Prison farm work fodder for future – Timothy Brown:
The entranceway to the 21st century edifice which occupies a 60ha site outside Milton is the last landmark before tarseal gives way to gravel on Narrowdale Rd.
Just around the corner, two large gum trees stand guard at the entrance to a dairy farm and down the driveway workers can be seen performing their daily tasks.
They look like workers on any dairy farm, but at the end of the working day these workers will return to that edifice in the distance because this is the Otago Corrections Facility’s dairy farm.
At the end of the driveway, I am greeted by the dairy farm’s principal instructor, Tony Russell. . .
Farmer ownership imperative – Sally Rae:
Finding the solutions to implement change in the red meat industry is still the major barrier in reaching the Meat Industry Excellence (MIE) group’s goals, chairman Richard Young says.
In his inaugural chairman’s report, Mr Young said meat company talks had offered no solution to date. However, those talks were still continuing.
What it did offer, if successful, was a managed approach to dealing with overcapacity.
Managed rationalisations would have less impact on all stakeholders and offer better outcomes than unmanaged rationalisations. . .
The challenges of improving pasture on such land are considerable, but as the early results of a long-term project show, establishment of more productive species is possible.
What’s more, with the work on four contrasting sites around the country (see panel) on-going as part of the Pastoral 21* initiative, the findings promise to fine-tune best practice for improving and maintaining such country in the future. . .
The report, Tackling climate change through livestock: A global assessment of emissions and mitigation opportunities, represents the most comprehensive estimate made to-date of livestock’s contribution to global warming – as well as the sector’s potential to help tackle the problem.
All told, greenhouse gas (GHG) emissions associated with livestock supply chains total 14.5% of all human-caused GHG releases. . .
All eyes on cute badger cull in the UK – Steve Wyn-Harris:
Recently I had eight English sheep farmers come for a farm visit. (There are nine Mexicans coming tomorrow, so perhaps it will be 10 Lithuanians next week).
One of them was Charles Sercombe, who is the National Farmers Union (NFU) livestock chairman. He farms in Leicestershire.
He told me the main issues in front of the union are the Common Agricultural Policy reform and their attempts to get on top of tuberculosis (Tb), which involves starting a badger cull.
This piqued my interest, so I asked him in detail about the issue. Tb has become a major problem and one of the vectors is the badger. . .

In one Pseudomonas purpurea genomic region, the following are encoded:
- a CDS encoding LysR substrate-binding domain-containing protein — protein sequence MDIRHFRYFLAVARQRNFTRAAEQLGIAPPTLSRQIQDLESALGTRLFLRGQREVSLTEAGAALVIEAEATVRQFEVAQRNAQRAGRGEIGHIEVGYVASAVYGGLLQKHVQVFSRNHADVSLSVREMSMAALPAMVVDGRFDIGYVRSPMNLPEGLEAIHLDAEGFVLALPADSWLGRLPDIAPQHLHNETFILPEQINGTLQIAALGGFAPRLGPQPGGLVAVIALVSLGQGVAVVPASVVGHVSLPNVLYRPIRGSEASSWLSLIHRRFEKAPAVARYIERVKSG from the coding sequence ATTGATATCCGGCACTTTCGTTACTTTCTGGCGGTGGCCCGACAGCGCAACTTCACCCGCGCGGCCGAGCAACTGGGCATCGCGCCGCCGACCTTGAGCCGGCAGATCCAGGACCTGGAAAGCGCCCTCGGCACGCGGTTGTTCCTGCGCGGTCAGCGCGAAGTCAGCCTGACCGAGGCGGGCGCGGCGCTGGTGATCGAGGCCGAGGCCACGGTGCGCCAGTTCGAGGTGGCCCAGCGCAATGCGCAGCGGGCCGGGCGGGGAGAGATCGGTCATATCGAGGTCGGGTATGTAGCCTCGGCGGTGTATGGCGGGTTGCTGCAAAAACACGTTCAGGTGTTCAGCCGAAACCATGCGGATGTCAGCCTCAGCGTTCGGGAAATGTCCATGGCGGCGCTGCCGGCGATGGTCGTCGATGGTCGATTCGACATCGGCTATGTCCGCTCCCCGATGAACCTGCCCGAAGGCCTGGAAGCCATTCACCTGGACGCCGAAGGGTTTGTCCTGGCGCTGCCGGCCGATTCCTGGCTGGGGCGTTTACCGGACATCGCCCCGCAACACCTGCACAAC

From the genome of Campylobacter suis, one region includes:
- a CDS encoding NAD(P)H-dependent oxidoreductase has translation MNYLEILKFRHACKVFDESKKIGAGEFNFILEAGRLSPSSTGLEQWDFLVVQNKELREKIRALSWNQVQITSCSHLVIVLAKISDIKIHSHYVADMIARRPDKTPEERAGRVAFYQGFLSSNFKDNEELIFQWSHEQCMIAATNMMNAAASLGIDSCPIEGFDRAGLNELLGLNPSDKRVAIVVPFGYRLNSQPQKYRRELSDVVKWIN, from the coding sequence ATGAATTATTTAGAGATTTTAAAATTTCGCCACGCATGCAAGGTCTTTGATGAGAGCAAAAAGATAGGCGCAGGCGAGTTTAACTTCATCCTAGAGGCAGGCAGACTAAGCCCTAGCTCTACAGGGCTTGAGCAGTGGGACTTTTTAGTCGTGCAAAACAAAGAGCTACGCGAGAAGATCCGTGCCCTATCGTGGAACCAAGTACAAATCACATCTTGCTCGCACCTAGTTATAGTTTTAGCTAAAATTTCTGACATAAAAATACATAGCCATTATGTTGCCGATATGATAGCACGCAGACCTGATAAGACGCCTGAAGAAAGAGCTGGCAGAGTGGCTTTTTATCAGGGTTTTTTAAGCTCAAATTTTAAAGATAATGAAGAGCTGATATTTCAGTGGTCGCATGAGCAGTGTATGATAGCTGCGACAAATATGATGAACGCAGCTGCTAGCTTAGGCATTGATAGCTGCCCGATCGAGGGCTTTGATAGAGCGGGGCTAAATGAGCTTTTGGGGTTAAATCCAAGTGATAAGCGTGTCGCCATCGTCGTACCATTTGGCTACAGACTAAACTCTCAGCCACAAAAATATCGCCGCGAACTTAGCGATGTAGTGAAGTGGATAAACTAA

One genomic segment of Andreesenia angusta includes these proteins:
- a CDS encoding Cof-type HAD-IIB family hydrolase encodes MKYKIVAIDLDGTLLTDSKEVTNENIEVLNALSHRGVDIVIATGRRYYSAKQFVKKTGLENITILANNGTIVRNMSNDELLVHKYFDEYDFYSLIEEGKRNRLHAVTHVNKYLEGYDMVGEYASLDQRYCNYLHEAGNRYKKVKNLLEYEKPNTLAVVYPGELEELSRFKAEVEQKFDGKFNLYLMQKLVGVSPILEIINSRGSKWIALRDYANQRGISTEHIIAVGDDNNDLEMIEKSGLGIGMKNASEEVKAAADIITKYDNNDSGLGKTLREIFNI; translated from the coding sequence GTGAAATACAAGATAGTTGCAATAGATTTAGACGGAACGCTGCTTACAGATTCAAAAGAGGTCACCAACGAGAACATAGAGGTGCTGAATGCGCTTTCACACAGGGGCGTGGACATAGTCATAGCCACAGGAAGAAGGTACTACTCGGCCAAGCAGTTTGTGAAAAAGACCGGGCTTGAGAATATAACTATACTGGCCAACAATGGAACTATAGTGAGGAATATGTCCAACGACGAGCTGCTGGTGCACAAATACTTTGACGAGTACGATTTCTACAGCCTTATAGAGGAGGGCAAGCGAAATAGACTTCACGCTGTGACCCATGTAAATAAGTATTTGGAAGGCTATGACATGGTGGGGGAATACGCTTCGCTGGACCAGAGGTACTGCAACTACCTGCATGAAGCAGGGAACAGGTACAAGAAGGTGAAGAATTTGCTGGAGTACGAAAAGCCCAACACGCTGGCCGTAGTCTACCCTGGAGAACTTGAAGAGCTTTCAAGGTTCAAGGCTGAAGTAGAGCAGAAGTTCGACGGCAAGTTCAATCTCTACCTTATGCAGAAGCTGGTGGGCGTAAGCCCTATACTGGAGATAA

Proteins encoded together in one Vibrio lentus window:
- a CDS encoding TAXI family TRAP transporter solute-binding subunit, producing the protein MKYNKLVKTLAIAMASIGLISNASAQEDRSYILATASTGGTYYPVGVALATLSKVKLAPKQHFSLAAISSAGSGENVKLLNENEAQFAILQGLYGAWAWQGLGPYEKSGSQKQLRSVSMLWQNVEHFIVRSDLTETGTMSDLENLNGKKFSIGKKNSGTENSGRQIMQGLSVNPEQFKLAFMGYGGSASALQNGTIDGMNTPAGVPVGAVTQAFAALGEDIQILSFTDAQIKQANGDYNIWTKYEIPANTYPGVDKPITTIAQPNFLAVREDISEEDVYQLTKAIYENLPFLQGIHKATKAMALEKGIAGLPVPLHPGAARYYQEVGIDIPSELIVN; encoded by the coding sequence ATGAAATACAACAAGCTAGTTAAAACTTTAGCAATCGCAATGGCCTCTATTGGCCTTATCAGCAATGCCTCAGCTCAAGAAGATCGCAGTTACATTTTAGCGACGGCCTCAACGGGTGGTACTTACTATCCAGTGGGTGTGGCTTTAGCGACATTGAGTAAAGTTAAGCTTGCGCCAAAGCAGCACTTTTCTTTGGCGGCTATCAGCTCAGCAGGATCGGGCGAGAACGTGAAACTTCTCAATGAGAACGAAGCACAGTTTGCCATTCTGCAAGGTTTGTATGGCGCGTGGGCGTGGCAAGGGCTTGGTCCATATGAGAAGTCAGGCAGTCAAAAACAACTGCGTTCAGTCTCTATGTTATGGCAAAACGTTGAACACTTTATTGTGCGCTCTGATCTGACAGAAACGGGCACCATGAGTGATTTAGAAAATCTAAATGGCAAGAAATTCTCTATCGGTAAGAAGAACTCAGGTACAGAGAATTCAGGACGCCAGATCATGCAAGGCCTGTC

Robinsons Bay Olives from Akaroa took the best in show award as well as best in class in the commercial medium blend class at the New Zealand Extra Virgin Olive Awards, where international judges commented on the high quality of the oils produced here. . .
“The latest report of the Intergovernmental Panel on Climate Change (IPCC) provides a stark choice for New Zealand agriculture,” says Brendan Hoare, Chair of OANZ (Organics Aotearoa New Zealand). “We either grasp this opportunity to move away from fossil farming to future-proof farming – or we keep making the problem of climate change even worse by the way we farm. The status quo of more dams, more fertilisers and more animals per hectare is at least 20 years out of date. It is time to change the guard and our thinking.” . .
Forest and Bird has opened voting for its annual bird of the year poll.
It aims to raise the profile of our native birds and also provides good publicity for the organisation.
The Herald has a story on MP’s buying their first houses.
Two points stand out – prices were lower but interest rates were much higher than they are now; the first step on the housing ladder often has to be modest.
Housing Minister Nick Smith:
. . . bought his first home, a former state house in Riccarton, Christchurch, in 1985 while he was a 22-year-old at Canterbury University. He paid $24,000 for it, just before interest rates “went through the roof”, hitting 24 per cent.
“As a consequence, I spent the holiday building a new room on to it so I could get a new flatmate to pay the mortgage.
“I confess I was capitalist and I thought the economics worked in getting into the property market early, getting a heavy mortgage and trying to service it with four flatmates,” the minister said. . .
Auckland mayor Len Brown:
. . . recalls the difficulty of securing finance, and the cost of it, with interest rates of up to 23 per cent. “It was terrible. I don’t know how anyone ever owned any homes at all in those days,” the mayor said.
He believed the challenges in getting finance meant it was as difficult 34 years ago as it is now for first-home buyers. Back in the late seventies, “there was probably more housing available at relatively better prices”.
“Now it’s difficult because of the way prices are generally and because you’ve got to put together a 10, 15 or 20 per cent deposit.
“But the one thing I will say is if you’re prepared to start at a practical and realistic level in a community that you can afford, then you can still get a house, whether it’s an apartment at $200,000 or a standalone house at $350,000 to $400,000. That’s still available for you but you can’t afford to be too choosy.”
Justice Minister Judith Collins makes the same point:
. . . With interest rates around 20 per cent, it was “a huge struggle” to make payments.
She accepts it is difficult now, and says first-home buyers should be prepared “to buy a place that needs to be done up and to have a first home that may not be your last home”.
“I moved into a two-bedroom flat, I didn’t move into a five-bedroom mansion.
“What you have with your mum and dad is probably not what you’re going to get for your first home.”
It has never been easy to buy a house – high interest rates on lower mortgages were as least as difficult to service when these people were paying off their first homes as lower interest rates on higher-priced houses now.
Then we have Green co-leader Metiria Turei:
. . . She and her family left Auckland in 2002, partly because of the cost of housing on an MP’s salary.
She says there were good homes available in Dunedin for $140,000 to $180,000 when she was house hunting.
But her bank wouldn’t lend her less than $200,000 as she had no deposit and had to take out a 100 per cent mortgage.
She couldn’t cope with the cost of housing on an MPs salary and had no deposit saved?
That is a very sorry reflection on her financial management and a chilling reminder of how dangerous she could be in government.
People who can’t manage their own money shouldn’t be taking and spending other people’s.